This is a process of continual improvement and re-evaluation. Just last month, Nestlé revealed it will re-examine its policy and procedures regarding the marketing of breast milk substitutes after a 2019 internal report identified 107 instances of non-compliance.
“To date, all cases have been corrected,” the report stated. “Corrective actions for Nestlé cases mainly consisted of strengthening processes or re-training employees.”
Nevertheless, Nestlé continues to face criticism over its infant formula business. For instance, a 2019 report by Changing Markets Foundation and SumOfUs accused the firm of continuing to provide contradictory advice or use of claims prohibited by the WHO Marketing Code. However, Philardeau stressed the company’s efforts around responsible marketing have also been recognised externally.
In 2016, Nestlé ranked first in the Access to Nutrition Index (ATNI) — which assesses and ranks the world’s largest manufacturers on their nutrition-related commitments, practices and performance — for its marketing of breast milk substitutes. In 2018, the company was ranked second. It was also the first infant formula manufacturer included in the FTSE4Good Index, the only responsible investment index to defined objective criteria on the responsible marketing of breast milk substitutes.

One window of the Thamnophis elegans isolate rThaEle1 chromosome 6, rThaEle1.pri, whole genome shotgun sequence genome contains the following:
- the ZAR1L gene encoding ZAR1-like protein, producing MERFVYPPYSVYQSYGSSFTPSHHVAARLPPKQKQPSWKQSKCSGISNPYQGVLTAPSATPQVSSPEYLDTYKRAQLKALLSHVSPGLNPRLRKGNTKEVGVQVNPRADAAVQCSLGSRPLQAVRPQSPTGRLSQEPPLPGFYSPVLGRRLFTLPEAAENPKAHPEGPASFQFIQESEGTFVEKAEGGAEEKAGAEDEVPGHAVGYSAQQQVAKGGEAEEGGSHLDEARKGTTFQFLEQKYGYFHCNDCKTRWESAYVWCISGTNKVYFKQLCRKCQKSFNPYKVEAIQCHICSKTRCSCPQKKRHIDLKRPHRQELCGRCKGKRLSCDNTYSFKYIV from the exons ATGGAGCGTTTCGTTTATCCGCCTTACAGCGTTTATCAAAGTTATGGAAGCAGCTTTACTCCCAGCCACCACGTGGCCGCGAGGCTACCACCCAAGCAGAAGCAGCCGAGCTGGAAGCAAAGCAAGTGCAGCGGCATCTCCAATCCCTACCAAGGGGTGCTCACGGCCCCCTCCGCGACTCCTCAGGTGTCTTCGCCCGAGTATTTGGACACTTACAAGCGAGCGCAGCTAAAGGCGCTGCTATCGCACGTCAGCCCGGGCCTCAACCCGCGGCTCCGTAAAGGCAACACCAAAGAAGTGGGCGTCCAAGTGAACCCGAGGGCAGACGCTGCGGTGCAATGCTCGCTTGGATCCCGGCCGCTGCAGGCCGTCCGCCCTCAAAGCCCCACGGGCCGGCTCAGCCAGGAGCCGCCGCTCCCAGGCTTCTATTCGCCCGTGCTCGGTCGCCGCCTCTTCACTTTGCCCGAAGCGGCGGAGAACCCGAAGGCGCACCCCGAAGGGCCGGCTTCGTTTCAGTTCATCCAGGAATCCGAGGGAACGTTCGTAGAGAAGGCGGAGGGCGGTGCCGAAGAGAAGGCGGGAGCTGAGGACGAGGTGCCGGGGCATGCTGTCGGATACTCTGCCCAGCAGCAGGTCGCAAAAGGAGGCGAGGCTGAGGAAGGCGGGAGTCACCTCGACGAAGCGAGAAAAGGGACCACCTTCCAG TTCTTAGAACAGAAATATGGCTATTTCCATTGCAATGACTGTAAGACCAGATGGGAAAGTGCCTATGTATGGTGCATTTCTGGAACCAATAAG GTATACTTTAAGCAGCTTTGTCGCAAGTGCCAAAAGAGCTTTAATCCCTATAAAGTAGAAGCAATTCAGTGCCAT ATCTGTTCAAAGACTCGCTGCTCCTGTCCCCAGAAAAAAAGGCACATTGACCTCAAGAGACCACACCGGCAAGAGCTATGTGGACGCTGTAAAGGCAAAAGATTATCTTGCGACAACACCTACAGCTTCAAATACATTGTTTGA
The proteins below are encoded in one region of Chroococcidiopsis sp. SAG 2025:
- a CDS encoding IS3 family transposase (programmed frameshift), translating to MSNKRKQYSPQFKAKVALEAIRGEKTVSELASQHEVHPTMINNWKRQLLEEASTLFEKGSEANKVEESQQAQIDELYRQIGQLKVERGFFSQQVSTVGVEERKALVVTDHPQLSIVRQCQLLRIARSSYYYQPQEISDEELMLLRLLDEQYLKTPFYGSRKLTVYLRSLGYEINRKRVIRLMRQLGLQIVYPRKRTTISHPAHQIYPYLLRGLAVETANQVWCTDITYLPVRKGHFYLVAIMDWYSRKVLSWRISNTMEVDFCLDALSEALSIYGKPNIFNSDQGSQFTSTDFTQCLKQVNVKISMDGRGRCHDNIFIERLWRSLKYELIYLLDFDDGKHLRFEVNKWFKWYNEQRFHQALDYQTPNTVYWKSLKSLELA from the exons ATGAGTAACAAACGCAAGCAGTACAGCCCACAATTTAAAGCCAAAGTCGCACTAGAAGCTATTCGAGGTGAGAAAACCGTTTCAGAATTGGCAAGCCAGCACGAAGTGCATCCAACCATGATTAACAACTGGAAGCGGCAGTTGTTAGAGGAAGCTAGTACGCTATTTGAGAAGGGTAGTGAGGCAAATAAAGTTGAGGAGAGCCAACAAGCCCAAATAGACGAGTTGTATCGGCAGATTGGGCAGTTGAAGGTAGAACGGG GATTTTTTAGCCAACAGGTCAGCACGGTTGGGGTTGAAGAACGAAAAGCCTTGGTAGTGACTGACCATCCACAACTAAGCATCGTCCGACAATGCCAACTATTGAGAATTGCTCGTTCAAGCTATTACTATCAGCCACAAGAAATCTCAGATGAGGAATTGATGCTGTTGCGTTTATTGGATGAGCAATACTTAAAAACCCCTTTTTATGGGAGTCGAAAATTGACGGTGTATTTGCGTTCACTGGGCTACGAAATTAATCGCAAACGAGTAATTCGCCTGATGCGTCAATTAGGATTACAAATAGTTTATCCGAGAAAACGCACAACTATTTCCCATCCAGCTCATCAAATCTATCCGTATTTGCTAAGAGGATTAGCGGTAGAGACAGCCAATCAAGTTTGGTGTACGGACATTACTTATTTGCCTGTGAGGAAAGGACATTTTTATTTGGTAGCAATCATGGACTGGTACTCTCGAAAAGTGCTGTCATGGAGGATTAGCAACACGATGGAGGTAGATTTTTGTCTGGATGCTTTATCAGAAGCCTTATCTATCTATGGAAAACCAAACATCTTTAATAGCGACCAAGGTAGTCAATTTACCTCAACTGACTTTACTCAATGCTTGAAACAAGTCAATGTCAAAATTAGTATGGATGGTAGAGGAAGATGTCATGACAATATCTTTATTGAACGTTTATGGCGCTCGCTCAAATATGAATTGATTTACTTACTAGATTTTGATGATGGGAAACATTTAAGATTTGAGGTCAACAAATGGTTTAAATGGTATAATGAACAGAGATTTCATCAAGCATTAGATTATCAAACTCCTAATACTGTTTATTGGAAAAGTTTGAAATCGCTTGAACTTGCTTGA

The ‘breast is best’ mantra is certainly not up for debate – but Nestlé wants to play an important role in supporting the nutrition of babies whose mothers either can’t or choose not to breastfeed.
“It is a privilege to accompany millions of parents, babies and caregivers around the world on the journey of the first 1000 days of life and our aim is to do all we can to make sure children have the best possible nutritional start in life. Our wide range of infant formulas help nourish babies who cannot be breastfed, and for older babies, we offer growing up milk to support the optimal nutrient intake during the transition to solid foods. We also have solutions for specific needs like allergies or for pre-term babies. Our baby food and infant cereals offer age-appropriate nutrition for babies above six months of age,” Philardeau explained.
R&D investment for improved health outcomes